Everything has to wait for the right time to strike

In Bhutan, we generally believe that there is the right time for everything. If that hour of destiny does not strike, nothing will happen even if the situation pushes you to the furthest edge of your life. But if the right time has come, nothing can stop you from facing the reality no matter how bitter it might be. I think because of this belief, we can cope even with the loss of our loved ones quite easily. If we are not destined to die at that particular hour, even death seems to forget its purpose. I have faced a couple of situations where I could have been either injured or even killed. People may call it a luck but I believe that the right time for me to die had not come then. Following are a few episodes of my life during which luck was in my favour.

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My lucky belt

Photo of my 18-year-old Kera. Picture credit: my daughter, Anju Rai.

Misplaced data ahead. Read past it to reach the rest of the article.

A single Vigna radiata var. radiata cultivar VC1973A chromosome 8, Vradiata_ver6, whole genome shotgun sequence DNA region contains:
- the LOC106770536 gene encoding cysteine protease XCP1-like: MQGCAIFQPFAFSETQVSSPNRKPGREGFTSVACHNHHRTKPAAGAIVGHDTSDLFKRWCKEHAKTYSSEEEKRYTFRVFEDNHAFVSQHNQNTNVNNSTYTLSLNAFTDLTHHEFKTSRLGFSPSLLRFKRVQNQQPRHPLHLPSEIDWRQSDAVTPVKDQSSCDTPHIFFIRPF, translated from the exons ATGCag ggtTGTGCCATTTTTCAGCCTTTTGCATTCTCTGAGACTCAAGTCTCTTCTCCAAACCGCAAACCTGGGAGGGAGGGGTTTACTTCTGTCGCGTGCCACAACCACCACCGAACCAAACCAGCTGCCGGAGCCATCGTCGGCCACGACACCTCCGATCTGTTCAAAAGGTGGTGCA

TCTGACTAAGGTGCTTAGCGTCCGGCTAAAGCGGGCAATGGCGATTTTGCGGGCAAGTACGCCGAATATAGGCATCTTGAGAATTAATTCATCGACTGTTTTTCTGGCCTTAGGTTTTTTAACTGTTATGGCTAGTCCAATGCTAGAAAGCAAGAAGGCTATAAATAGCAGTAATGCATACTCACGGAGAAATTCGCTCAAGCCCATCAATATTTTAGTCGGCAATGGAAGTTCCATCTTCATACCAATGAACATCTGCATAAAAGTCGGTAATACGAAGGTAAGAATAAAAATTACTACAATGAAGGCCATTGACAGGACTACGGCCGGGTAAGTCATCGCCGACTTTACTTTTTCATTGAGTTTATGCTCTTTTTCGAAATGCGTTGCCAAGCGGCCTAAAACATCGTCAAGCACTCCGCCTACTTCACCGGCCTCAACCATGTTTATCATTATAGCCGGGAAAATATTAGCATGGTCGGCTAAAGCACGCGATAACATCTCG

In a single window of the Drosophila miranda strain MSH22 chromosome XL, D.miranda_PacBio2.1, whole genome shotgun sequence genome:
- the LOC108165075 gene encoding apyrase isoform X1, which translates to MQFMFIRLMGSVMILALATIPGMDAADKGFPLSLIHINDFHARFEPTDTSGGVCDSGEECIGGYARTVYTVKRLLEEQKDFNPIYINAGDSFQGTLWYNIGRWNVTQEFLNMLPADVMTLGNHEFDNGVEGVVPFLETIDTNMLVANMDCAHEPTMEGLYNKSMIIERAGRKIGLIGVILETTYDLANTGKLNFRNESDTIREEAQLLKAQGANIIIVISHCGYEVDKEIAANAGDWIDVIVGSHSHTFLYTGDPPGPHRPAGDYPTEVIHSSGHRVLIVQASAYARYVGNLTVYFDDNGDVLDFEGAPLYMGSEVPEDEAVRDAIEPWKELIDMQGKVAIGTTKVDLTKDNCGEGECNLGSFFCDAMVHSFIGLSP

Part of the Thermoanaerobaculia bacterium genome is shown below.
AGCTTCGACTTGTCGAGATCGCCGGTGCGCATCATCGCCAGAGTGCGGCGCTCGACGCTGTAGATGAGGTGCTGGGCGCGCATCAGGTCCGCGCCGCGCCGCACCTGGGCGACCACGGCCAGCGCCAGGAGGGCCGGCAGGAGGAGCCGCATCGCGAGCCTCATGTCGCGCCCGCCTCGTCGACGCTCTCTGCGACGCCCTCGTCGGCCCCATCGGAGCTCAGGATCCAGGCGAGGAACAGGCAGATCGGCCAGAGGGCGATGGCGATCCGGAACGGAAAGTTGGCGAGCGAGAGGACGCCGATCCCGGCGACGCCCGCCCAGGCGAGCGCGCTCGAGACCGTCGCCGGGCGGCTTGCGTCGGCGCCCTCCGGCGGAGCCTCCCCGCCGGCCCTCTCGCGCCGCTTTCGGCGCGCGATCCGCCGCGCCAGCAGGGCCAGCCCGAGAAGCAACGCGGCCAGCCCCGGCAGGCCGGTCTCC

The science may call it a coincidence, but circumstances have made me believe that there are certainly some mysterious forces around us. Born and brought up in a traditional society, I believe in miracles and unseen forces that act on us from time to time. When I was studying in Khaling, I had heard about the so-called Son-drey, the living ghosts. I was told that Son-dreys are the spirits of some women, especially from bad births, that wander at nights when their bodies are fast asleep. These spirits are often seen to travel with mysterious lights and are believed to often scratch people on their way with their long nails, making them sick. When these people recover from the attack, one can even see the scratches of human nails on the body. I had also been a victim of such an attack once. I was attacked on the chest and when I recovered after two weeks, I was told that some scratches were visible on my skin. I had also heard that these living ghosts are not always bad. They also sometimes tie a knot on your Kera (Bhutanese traditional belt), as a sign of good luck.
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